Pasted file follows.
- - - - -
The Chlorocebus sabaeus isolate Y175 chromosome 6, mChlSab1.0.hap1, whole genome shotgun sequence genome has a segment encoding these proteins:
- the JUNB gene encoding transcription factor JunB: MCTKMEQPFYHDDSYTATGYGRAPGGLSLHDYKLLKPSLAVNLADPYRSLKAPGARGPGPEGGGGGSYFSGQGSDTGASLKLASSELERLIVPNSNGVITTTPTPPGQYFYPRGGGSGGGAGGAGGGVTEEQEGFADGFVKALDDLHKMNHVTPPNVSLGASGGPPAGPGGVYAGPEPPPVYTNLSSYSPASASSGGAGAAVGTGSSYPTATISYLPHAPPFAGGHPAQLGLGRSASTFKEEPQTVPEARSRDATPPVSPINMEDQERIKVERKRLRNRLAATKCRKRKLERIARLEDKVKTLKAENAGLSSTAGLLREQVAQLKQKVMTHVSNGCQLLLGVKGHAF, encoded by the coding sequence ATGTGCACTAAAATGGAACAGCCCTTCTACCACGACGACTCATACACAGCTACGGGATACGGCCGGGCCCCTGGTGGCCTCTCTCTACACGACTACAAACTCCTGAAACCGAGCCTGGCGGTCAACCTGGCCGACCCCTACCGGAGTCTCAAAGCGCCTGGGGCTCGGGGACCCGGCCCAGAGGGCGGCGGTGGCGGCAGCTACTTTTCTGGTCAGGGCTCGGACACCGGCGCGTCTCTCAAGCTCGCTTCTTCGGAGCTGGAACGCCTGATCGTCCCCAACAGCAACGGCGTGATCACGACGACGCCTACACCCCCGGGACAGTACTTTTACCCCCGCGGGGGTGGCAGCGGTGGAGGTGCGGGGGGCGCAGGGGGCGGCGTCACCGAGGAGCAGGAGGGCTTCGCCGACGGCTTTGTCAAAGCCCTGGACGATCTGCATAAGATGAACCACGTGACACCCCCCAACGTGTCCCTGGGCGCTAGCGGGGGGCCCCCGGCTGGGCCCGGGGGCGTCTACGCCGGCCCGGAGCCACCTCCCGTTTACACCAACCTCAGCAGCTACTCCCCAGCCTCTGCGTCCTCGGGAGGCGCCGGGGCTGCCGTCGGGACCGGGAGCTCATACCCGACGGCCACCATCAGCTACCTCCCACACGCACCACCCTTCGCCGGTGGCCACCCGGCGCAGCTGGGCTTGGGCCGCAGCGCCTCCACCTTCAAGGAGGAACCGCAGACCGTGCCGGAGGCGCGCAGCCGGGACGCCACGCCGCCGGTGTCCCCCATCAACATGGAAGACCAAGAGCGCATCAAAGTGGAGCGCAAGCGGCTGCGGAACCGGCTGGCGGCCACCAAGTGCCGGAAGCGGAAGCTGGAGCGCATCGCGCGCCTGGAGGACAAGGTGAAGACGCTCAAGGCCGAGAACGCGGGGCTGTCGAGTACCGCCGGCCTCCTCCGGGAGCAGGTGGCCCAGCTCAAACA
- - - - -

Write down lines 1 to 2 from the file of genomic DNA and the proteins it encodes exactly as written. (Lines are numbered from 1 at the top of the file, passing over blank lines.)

The Chlorocebus sabaeus isolate Y175 chromosome 6, mChlSab1.0.hap1, whole genome shotgun sequence genome has a segment encoding these proteins:
- the JUNB gene encoding transcription factor JunB: MCTKMEQPFYHDDSYTATGYGRAPGGLSLHDYKLLKPSLAVNLADPYRSLKAPGARGPGPEGGGGGSYFSGQGSDTGASLKLASSELERLIVPNSNGVITTTPTPPGQYFYPRGGGSGGGAGGAGGGVTEEQEGFADGFVKALDDLHKMNHVTPPNVSLGASGGPPAGPGGVYAGPEPPPVYTNLSSYSPASASSGGAGAAVGTGSSYPTATISYLPHAPPFAGGHPAQLGLGRSASTFKEEPQTVPEARSRDATPPVSPINMEDQERIKVERKRLRNRLAATKCRKRKLERIARLEDKVKTLKAENAGLSSTAGLLREQVAQLKQKVMTHVSNGCQLLLGVKGHAF, encoded by the coding sequence ATGTGCACTAAAATGGAACAGCCCTTCTACCACGACGACTCATACACAGCTACGGGATACGGCCGGGCCCCTGGTGGCCTCTCTCTACACGACTACAAACTCCTGAAACCGAGCCTGGCGGTCAACCTGGCCGACCCCTACCGGAGTCTCAAAGCGCCTGGGGCTCGGGGACCCGGCCCAGAGGGCGGCGGTGGCGGCAGCTACTTTTCTGGTCAGGGCTCGGACACCGGCGCGTCTCTCAAGCTCGCTTCTTCGGAGCTGGAACGCCTGATCGTCCCCAACAGCAACGGCGTGATCACGACGACGCCTACACCCCCGGGACAGTACTTTTACCCCCGCGGGGGTGGCAGCGGTGGAGGTGCGGGGGGCGCAGGGGGCGGCGTCACCGAGGAGCAGGAGGGCTTCGCCGACGGCTTTGTCAAAGCCCTGGACGATCTGCATAAGATGAACCACGTGACACCCCCCAACGTGTCCCTGGGCGCTAGCGGGGGGCCCCCGGCTGGGCCCGGGGGCGTCTACGCCGGCCCGGAGCCACCTCCCGTTTACACCAACCTCAGCAGCTACTCCCCAGCCTCTGCGTCCTCGGGAGGCGCCGGGGCTGCCGTCGGGACCGGGAGCTCATACCCGACGGCCACCATCAGCTACCTCCCACACGCACCACCCTTCGCCGGTGGCCACCCGGCGCAGCTGGGCTTGGGCCGCAGCGCCTCCACCTTCAAGGAGGAACCGCAGACCGTGCCGGAGGCGCGCAGCCGGGACGCCACGCCGCCGGTGTCCCCCATCAACATGGAAGACCAAGAGCGCATCAAAGTGGAGCGCAAGCGGCTGCGGAACCGGCTGGCGGCCACCAAGTGCCGGAAGCGGAAGCTGGAGCGCATCGCGCGCCTGGAGGACAAGGTGAAGACGCTCAAGGCCGAGAACGCGGGGCTGTCGAGTACCGCCGGCCTCCTCCGGGAGCAGGTGGCCCAGCTCAAACA